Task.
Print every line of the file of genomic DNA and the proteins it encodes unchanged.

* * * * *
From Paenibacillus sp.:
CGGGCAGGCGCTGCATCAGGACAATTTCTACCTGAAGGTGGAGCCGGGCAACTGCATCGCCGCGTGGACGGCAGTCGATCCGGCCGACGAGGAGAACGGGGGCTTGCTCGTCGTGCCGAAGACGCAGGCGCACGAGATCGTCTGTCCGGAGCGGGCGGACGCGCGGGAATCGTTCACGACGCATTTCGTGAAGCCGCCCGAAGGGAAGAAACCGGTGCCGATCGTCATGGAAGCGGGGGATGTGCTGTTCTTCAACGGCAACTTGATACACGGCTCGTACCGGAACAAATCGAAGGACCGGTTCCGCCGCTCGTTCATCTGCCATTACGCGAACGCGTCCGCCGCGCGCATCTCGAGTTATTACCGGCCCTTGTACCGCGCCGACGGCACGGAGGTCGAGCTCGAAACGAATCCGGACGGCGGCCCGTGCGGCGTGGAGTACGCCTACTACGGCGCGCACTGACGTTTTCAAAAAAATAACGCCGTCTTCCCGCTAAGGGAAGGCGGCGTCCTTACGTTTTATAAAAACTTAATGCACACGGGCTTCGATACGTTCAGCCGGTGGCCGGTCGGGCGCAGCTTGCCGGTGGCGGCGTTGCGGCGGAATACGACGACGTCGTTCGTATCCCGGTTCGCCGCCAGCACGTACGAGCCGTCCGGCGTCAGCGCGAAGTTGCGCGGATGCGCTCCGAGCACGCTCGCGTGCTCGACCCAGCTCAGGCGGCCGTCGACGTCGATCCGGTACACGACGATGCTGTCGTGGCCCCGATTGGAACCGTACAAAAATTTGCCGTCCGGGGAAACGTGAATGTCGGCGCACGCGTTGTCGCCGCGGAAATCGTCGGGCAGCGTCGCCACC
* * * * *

From Paenibacillus sp.:
CGGGCAGGCGCTGCATCAGGACAATTTCTACCTGAAGGTGGAGCCGGGCAACTGCATCGCCGCGTGGACGGCAGTCGATCCGGCCGACGAGGAGAACGGGGGCTTGCTCGTCGTGCCGAAGACGCAGGCGCACGAGATCGTCTGTCCGGAGCGGGCGGACGCGCGGGAATCGTTCACGACGCATTTCGTGAAGCCGCCCGAAGGGAAGAAACCGGTGCCGATCGTCATGGAAGCGGGGGATGTGCTGTTCTTCAACGGCAACTTGATACACGGCTCGTACCGGAACAAATCGAAGGACCGGTTCCGCCGCTCGTTCATCTGCCATTACGCGAACGCGTCCGCCGCGCGCATCTCGAGTTATTACCGGCCCTTGTACCGCGCCGACGGCACGGAGGTCGAGCTCGAAACGAATCCGGACGGCGGCCCGTGCGGCGTGGAGTACGCCTACTACGGCGCGCACTGACGTTTTCAAAAAAATAACGCCGTCTTCCCGCTAAGGGAAGGCGGCGTCCTTACGTTTTATAAAAACTTAATGCACACGGGCTTCGATACGTTCAGCCGGTGGCCGGTCGGGCGCAGCTTGCCGGTGGCGGCGTTGCGGCGGAATACGACGACGTCGTTCGTATCCCGGTTCGCCGCCAGCACGTACGAGCCGTCCGGCGTCAGCGCGAAGTTGCGCGGATGCGCTCCGAGCACGCTCGCGTGCTCGACCCAGCTCAGGCGGCCGTCGACGTCGATCCGGTACACGACGATGCTGTCGTGGCCCCGATTGGAACCGTACAAAAATTTGCCGTCCGGGGAAACGTGAATGTCGGCGCACGCGTTGTCGCCGCGGAAATCGTCGGGCAGCGTCGCCACC